Google releases controversial web accelerator

After hearing about Google’s new WebAccelerator utility and giving it a spin, I was ready to blog about it today.

The program, which requires Windows 2000 or XP and works with Internet Explorer and Firefox as well as other browsers by manual proxy settings, purports to speed up your browsing by routing Web page access through Google’s servers. The theory is that Google’s servers will usually be faster than whatever site you’re accessing.

However, this means that when WebAccelerator is running, Google can see everything you are browsing. To be fair, the installer does warn you of this, and you can add a list of sites which will bypass Google’s servers, or simply turn off the accelerator when you don’t want to use it.

It gets worse, though – it seems WebAccelerator isn’t smart enough not to cache pages that require a login. That means that you could visit a forum and be automatically logged in as someone else, for example. This has webmasters up in arms, and many sites are scrambling to block WebAccelerator users. Rich Kyanka at SomethingAwful.com is one of those affected.

Personally, I don’t blame Google for releasing WebAccelerator – it’s still in beta, so it’s up to users to decide whether they should take the risk in trying something that may not be quite ready for prime time. I don’t believe that Google have a sinister plan to build a history of user’s Web activity either, as some have suggested.

I have discontinued use of WebAccelerator, though, as I haven’t noticed a dramatic speed improvement. Similar results could be achieved by using the proxy server of your ISP – Google isn’t doing anything particularly new. What I would like to see is something like EarthLink Accelerator which compresses pages before sending them to the user. I would be interested to see how popular Google WebAccelerator becomes in the light of all this bad publicity.

You can read more over at Inside Google or at these digg stories.

Update: Now it seems that GWA is wreaking havoc with web apps.

View the world with NASA

NASA’s free World Wind software lets you zoom from satellite altitude into any place on Earth. Data from various satellites lets you experience Earth terrain in visually rich 3D, just as if you were really there. You can visit any place in the world, from your home town to the Grand Canyon, via the Alps and the African Sahara.

The software weighs in at a hefty 180MB (and more, it downloads a lot of its image data on the fly) and is available via HTTP and BitTorrent – possibly the US Government’s first use of the controversial technology.

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Some guitar stuff

Here are tabs & chords for some of the songs I enjoy playing. I’m a novice guitar player, so most of these should be relatively easy to play. They’re provided by Ultimate Guitar, my favourite tabs/chords site.

Avril Lavigne – I’m With You
B*Witched – Blame It On The Weatherman
Bob Dylan – Knockin’ On Heaven’s Door
Damien Rice – Cannonball
Green Day – Boulevard Of Broken Dreams (Acoustic)
Goo Goo Dolls – Iris
Guns ‘n’ Roses – Patience
McFly – She Left Me
Oasis – Songbird
REM – Everybody Hurts
Rufus Wainwright – Hallelujah
Starsailor – Alcoholic
Stereophonics – Just Looking

Enjoy!

Amazon.com introduces new design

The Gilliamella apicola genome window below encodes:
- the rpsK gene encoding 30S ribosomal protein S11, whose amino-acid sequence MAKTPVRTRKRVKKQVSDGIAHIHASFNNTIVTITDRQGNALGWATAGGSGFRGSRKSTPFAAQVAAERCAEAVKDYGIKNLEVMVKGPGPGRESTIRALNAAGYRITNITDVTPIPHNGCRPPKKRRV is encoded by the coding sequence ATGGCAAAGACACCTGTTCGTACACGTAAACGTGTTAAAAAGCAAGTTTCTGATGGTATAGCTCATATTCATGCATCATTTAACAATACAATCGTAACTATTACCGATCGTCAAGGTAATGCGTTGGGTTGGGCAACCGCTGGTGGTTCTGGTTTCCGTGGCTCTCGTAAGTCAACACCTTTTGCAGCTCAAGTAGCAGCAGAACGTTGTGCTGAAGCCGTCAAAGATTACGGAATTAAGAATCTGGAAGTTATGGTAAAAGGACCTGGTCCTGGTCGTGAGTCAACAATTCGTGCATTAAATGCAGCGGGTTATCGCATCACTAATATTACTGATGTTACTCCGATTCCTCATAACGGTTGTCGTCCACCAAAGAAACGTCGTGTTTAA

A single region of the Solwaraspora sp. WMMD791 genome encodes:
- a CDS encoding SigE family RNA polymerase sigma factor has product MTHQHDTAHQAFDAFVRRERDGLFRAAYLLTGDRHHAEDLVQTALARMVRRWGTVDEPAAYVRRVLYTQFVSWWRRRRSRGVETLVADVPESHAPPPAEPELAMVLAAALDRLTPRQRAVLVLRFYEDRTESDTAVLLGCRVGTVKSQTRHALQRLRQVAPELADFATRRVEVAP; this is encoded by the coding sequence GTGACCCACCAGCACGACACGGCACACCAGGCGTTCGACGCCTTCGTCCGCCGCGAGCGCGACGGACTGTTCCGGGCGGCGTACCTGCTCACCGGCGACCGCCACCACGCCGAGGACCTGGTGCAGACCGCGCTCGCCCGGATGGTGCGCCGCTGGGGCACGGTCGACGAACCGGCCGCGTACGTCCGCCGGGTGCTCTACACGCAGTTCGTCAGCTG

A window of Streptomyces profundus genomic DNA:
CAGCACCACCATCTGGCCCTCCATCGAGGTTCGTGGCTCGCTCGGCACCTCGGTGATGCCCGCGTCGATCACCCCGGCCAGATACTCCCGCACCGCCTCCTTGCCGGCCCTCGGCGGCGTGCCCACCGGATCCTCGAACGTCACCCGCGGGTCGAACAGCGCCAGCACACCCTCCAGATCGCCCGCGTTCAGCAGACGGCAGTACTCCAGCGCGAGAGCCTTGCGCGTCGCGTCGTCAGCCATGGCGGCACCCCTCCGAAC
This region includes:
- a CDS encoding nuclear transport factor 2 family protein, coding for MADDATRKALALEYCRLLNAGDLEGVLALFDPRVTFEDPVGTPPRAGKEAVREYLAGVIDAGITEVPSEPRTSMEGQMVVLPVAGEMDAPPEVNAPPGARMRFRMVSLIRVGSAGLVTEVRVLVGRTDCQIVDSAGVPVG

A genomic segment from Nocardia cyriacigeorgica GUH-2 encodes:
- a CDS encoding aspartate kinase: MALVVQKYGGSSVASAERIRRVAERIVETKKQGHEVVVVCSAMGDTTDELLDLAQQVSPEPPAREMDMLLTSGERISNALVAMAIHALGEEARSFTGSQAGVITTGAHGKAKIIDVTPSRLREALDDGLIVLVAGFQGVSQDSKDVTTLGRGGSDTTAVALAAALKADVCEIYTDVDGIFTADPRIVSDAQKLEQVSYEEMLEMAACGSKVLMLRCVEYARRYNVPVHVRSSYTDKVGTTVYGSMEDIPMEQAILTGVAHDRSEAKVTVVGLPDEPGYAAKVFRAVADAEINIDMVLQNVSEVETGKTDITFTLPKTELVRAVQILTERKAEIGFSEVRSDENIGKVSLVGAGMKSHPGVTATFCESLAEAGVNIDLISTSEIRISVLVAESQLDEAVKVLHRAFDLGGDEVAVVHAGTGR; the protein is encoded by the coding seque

I use Firefox for all of my day-to-day browsing, but today I loaded up Amazon.com in Internet Explorer and got a shock – the site looks completely different! The top navigation bar has had a major redesign, and now sports only two tabs – ‘[your name]‘s Store’ and ‘View all 31 product categories’.

According to SearchViews, the new design is available to all IE and Firefox users. For some reason, I’m seeing the old design in Firefox, but I’ll put this down to a minor teething problem rather than deliberate discrimination against users of non-IE browsers, as friends with Firefox are getting the new page design.

Note that Amazon’s international sites are not affected – presumably there is less of a need to redesign because there are fewer categories to clutter up the interface.

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Online “20 Questions”

20Q.net is an online version of 20 Questions. Think of an object (animal, vegetable, mineral or other) and the site will try to guess what you’re thinking of in 20 questions or less. Some of the questions it asks are a bit silly, but generally it works quite well.

Another AI-based quiz is Guess The Dictator or Sit-Com Character. It usually guesses correctly but struggles on non-US TV characters.

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Computer-generated web design

If you’re designing a website and you’re stuck for ideas, try StrangeBanana. It randomly generates a page layout complete with menu bar, which you can copy and use for free. Every time you refresh the page, a new design is created which has never been seen before.

It’s fun to play with, but some of the designs aren’t that nice to look at, and they’re all really just variations on a theme. I probably wouldn’t copy a StrangeBanana design verbatim, but I’d use the site as a tool for inspiring my own designs.

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Offline NT Password & Registry Editor

This Linux-based tool, available as a bootable floppy or CD image, can recover user and administrator passwords on Windows NT, 2000, XP and Server 2003 machines. It might look scary, but it greets you with a Douglas Adams-esque “DON’T PANIC” and explains that the default options are OK in most cases (i.e. just keep hitting Enter).

I’ve just tried this and it works remarkably well. It might just save you from reinstalling Windows one day. Of course, it has less legitimate uses, but if you lack good physical security, you have a lot more to worry about (people stealing your machine, for example).

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